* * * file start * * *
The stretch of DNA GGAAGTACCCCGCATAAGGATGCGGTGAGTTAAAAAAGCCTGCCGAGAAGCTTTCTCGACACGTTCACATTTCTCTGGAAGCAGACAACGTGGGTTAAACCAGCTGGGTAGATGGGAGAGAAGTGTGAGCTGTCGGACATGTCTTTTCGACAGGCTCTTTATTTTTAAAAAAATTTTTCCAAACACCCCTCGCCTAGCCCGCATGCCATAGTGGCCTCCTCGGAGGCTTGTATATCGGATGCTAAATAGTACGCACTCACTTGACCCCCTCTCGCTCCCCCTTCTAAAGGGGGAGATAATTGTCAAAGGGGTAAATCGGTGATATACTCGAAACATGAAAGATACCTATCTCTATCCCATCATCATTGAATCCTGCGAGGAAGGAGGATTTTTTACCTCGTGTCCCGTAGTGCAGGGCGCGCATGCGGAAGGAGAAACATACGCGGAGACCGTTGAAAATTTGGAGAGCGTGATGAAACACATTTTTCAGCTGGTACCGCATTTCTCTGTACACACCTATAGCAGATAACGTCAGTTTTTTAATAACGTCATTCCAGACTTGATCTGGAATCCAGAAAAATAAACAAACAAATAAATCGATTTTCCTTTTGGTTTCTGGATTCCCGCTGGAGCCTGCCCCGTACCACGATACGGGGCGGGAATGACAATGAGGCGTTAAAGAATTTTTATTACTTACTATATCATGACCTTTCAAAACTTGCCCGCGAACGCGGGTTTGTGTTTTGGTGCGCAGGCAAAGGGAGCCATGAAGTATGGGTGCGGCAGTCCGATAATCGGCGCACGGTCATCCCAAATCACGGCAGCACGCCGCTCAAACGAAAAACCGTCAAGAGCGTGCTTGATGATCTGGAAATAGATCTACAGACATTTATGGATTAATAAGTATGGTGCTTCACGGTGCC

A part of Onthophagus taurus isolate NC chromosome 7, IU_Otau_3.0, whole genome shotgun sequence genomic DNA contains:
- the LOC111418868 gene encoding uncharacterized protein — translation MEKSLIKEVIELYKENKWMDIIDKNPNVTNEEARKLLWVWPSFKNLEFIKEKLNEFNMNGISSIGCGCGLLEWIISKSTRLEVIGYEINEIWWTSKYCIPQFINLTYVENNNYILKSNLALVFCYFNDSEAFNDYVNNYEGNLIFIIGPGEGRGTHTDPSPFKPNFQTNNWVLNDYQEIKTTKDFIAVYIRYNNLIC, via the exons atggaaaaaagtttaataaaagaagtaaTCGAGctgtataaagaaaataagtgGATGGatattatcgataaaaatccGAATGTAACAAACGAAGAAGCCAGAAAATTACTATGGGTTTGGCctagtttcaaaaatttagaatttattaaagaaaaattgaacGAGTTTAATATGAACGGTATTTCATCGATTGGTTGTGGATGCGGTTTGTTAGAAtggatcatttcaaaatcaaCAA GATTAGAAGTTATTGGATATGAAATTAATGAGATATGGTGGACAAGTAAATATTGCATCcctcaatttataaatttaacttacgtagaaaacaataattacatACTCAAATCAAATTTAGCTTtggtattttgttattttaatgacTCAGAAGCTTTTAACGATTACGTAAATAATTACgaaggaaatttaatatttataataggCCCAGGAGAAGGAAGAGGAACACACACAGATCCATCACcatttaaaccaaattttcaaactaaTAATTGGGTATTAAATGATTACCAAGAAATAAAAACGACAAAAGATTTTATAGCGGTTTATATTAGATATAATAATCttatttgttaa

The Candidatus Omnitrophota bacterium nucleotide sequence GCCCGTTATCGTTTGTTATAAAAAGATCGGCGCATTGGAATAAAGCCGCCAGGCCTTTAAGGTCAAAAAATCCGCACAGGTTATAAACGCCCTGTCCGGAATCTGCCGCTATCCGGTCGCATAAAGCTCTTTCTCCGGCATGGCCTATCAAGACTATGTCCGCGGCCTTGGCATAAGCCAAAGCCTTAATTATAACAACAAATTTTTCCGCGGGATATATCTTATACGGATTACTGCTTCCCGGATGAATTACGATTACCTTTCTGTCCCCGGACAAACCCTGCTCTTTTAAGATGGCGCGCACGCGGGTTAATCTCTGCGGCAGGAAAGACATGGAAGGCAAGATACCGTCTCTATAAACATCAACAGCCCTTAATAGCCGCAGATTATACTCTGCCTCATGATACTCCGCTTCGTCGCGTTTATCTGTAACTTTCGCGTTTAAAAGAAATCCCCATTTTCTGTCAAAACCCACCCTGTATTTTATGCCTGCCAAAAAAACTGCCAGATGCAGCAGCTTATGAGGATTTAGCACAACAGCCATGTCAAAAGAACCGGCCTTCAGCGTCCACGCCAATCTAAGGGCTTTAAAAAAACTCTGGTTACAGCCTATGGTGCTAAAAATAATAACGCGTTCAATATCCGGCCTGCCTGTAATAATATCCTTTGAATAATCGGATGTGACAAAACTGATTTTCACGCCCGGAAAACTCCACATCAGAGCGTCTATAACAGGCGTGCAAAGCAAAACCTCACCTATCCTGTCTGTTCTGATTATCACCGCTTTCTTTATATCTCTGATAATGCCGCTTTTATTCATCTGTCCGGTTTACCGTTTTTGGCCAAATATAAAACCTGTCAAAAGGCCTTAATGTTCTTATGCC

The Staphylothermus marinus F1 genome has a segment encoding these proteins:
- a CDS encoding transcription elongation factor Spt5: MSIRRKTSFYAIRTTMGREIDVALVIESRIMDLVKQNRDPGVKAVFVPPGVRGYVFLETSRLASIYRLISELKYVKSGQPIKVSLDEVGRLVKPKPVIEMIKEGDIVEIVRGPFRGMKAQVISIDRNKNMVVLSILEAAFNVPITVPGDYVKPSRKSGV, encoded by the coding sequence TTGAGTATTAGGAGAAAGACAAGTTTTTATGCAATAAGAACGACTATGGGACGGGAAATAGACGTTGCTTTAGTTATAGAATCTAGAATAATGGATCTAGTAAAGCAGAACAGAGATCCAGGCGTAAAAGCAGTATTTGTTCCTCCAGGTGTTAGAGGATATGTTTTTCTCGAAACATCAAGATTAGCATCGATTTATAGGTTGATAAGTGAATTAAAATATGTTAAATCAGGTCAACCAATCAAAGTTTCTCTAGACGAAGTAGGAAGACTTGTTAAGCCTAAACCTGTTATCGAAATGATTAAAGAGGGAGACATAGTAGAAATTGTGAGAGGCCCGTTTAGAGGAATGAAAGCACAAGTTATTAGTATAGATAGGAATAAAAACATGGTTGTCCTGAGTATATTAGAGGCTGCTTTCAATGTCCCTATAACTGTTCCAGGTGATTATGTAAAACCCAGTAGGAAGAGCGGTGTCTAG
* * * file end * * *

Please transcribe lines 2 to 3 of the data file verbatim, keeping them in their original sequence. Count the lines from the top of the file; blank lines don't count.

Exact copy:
A part of Onthophagus taurus isolate NC chromosome 7, IU_Otau_3.0, whole genome shotgun sequence genomic DNA contains:
- the LOC111418868 gene encoding uncharacterized protein — translation MEKSLIKEVIELYKENKWMDIIDKNPNVTNEEARKLLWVWPSFKNLEFIKEKLNEFNMNGISSIGCGCGLLEWIISKSTRLEVIGYEINEIWWTSKYCIPQFINLTYVENNNYILKSNLALVFCYFNDSEAFNDYVNNYEGNLIFIIGPGEGRGTHTDPSPFKPNFQTNNWVLNDYQEIKTTKDFIAVYIRYNNLIC, via the exons atggaaaaaagtttaataaaagaagtaaTCGAGctgtataaagaaaataagtgGATGGatattatcgataaaaatccGAATGTAACAAACGAAGAAGCCAGAAAATTACTATGGGTTTGGCctagtttcaaaaatttagaatttattaaagaaaaattgaacGAGTTTAATATGAACGGTATTTCATCGATTGGTTGTGGATGCGGTTTGTTAGAAtggatcatttcaaaatcaaCAA GATTAGAAGTTATTGGATATGAAATTAATGAGATATGGTGGACAAGTAAATATTGCATCcctcaatttataaatttaacttacgtagaaaacaataattacatACTCAAATCAAATTTAGCTTtggtattttgttattttaatgacTCAGAAGCTTTTAACGATTACGTAAATAATTACgaaggaaatttaatatttataataggCCCAGGAGAAGGAAGAGGAACACACACAGATCCATCACcatttaaaccaaattttcaaactaaTAATTGGGTATTAAATGATTACCAAGAAATAAAAACGACAAAAGATTTTATAGCGGTTTATATTAGATATAATAATCttatttgttaa